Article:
Linda LaRose aka "fifi"

"Having spent most of my life searching for truth in the excitement of science, I am now in search of the perfectly seared foie gras without any sweet glop." Linda LaRose

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One pet peeve about plastic is that it seems to encourage baggers to use a ton of them, so if you aren't vigilant, you can wind up leaving with five or six bags for a small amount of purchases.

Another is they're no damn good for storing fresh mushrooms, which means searching around the house for a paper bag to switch them into, and paper bags are usually in short supply around here.

Edited by fresco (log)
Arthur Johnson, aka "fresco"
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plastic. i save them for the kitty litter.

Stop and Shop's bags have holes in the bottom, so they don't work well for this application. Kings' bags, however, are perfect. i sometimes make the decision on where to shop based on how many bags i have left for the kitty litter.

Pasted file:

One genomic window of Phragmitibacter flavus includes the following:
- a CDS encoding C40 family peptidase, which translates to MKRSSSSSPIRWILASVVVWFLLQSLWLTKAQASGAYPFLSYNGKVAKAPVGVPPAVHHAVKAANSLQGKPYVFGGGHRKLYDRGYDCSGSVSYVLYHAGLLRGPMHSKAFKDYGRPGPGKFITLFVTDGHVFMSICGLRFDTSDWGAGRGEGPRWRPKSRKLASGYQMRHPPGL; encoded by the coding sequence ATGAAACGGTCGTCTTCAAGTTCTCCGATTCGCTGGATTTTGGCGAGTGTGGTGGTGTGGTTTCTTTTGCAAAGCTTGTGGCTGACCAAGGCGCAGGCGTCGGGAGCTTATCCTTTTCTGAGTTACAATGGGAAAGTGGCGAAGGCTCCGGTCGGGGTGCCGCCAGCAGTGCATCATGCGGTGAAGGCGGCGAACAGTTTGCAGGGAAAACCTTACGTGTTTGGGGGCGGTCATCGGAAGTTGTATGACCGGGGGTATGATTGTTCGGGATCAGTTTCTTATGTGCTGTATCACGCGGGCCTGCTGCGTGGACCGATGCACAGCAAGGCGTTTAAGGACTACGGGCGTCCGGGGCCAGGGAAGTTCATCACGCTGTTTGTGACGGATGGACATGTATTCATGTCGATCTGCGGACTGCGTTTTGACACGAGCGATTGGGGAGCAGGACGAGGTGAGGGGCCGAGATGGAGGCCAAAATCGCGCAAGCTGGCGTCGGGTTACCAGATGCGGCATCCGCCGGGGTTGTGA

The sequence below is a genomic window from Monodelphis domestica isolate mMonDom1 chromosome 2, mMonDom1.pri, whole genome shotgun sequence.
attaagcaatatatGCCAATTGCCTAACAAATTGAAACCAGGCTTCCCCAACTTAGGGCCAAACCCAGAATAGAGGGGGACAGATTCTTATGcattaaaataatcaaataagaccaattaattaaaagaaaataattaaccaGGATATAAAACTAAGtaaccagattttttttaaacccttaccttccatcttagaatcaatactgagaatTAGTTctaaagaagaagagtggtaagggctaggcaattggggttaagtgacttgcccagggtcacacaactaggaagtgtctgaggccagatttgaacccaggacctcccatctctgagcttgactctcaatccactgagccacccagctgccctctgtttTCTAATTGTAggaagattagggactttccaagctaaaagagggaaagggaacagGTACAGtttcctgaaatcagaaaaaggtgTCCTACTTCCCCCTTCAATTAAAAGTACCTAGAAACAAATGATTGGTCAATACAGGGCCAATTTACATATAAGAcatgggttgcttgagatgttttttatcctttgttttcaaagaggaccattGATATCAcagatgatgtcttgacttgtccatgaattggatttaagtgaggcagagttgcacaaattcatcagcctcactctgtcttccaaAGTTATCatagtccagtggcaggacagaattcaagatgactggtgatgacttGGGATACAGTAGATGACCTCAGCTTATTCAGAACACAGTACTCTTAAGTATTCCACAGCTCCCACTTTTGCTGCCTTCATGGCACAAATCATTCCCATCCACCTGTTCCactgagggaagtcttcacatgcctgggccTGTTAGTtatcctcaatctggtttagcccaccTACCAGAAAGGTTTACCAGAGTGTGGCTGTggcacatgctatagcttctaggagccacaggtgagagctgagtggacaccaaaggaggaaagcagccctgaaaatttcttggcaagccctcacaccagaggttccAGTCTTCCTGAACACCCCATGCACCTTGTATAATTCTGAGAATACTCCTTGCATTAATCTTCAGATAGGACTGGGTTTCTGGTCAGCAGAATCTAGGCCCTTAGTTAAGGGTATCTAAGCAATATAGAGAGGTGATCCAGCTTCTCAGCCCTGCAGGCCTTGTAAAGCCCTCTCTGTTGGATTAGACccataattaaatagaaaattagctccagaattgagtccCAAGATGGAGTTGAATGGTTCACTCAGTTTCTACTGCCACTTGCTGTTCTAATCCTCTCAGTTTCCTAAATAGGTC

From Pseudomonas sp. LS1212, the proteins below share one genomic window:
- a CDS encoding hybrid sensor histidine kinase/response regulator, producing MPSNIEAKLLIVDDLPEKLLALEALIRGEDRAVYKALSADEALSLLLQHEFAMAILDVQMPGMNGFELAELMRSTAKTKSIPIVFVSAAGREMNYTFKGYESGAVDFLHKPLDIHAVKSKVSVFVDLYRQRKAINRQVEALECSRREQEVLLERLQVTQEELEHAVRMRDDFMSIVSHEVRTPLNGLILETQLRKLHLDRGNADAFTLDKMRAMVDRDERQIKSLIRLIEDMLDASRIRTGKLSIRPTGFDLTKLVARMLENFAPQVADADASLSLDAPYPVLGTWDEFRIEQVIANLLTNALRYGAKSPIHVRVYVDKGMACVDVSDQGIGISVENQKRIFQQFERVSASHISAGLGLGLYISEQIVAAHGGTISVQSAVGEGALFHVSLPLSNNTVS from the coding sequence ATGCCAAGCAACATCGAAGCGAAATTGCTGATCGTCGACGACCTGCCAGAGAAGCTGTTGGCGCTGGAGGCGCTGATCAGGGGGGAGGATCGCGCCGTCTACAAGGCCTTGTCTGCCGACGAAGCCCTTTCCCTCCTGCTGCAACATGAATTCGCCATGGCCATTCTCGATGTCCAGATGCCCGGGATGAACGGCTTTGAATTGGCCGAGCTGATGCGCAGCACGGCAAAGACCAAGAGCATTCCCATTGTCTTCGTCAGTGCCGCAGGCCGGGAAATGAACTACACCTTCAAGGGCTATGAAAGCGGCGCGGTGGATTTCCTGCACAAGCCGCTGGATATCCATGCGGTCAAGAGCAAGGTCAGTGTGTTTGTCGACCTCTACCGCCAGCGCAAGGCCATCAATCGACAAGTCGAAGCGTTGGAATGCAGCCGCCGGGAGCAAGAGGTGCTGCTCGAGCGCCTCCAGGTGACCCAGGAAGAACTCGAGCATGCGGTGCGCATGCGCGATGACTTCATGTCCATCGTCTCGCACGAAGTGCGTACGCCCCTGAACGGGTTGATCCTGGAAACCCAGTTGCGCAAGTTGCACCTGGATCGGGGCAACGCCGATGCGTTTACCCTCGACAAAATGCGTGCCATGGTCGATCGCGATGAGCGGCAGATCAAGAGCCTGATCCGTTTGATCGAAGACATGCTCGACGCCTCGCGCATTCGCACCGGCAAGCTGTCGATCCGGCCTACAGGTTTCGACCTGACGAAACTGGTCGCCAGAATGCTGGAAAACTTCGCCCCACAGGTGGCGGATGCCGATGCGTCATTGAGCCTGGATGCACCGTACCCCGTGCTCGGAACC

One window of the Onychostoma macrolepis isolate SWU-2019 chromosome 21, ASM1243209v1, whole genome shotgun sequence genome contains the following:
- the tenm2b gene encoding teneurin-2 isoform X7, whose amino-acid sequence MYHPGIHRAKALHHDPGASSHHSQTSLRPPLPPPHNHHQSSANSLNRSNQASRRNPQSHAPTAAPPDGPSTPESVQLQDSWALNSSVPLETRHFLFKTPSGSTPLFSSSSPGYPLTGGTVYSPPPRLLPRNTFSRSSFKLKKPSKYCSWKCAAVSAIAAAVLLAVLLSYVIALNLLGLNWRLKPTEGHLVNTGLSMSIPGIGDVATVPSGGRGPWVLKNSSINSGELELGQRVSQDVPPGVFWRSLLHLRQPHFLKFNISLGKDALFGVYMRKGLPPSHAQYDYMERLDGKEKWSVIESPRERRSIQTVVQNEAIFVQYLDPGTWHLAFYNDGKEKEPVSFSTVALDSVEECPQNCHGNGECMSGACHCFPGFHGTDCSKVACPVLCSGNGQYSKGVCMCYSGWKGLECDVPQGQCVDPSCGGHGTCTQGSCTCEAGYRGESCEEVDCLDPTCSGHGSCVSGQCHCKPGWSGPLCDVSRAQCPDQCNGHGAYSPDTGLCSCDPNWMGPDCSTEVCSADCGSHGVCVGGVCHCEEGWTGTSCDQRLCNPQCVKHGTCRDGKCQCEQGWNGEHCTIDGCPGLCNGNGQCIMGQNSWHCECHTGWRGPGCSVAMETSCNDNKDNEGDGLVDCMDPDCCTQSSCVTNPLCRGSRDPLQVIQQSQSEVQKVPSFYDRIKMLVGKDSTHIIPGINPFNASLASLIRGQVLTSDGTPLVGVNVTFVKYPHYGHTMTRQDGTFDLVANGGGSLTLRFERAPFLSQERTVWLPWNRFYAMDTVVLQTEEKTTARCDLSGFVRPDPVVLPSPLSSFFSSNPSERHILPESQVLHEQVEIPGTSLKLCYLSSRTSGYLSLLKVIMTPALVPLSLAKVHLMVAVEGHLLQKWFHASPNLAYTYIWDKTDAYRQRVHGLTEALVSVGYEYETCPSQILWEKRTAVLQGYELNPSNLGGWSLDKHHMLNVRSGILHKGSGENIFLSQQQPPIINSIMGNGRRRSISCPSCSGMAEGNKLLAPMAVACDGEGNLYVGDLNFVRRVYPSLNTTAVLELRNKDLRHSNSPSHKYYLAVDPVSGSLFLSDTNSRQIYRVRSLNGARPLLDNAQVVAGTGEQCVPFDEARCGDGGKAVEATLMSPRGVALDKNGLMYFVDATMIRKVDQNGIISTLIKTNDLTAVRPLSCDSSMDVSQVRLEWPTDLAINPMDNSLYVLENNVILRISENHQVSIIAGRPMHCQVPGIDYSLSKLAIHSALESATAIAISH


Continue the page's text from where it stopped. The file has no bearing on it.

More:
edit: boy, i can't type this morning. :wacko:

Edited by tommy (log)
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I hardly ever get plastic bags unless I'm only picking up a couple things. When I ask for paper the baggers like to put it in plastic first and then paper, which defeats the purpose to me, so I have to say "JUST paper", and then I get nasty looks, and sometimes an "I KNOW"...well if you KNOW, teach your coworkers ;)

I usually end up reorganizing my bags in the trunk anyway. The baggers like to put alike things together, which is cute, but can get heavy when all the fruit is together, all the drinks are together, etc.

As for bag disposal we use the paper bags for kitty litter disposal and the plastic bags for returnable cans. We have a lot of extra bags :)

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plastic.  i save them for the kitty litter.

Stop and Shop's bags have holes in the bottom, so they don't work well for this application.  Kings' bags, however, are perfect.  i someone make the decision on where to shop based on how many bags i have left for the kitty litter.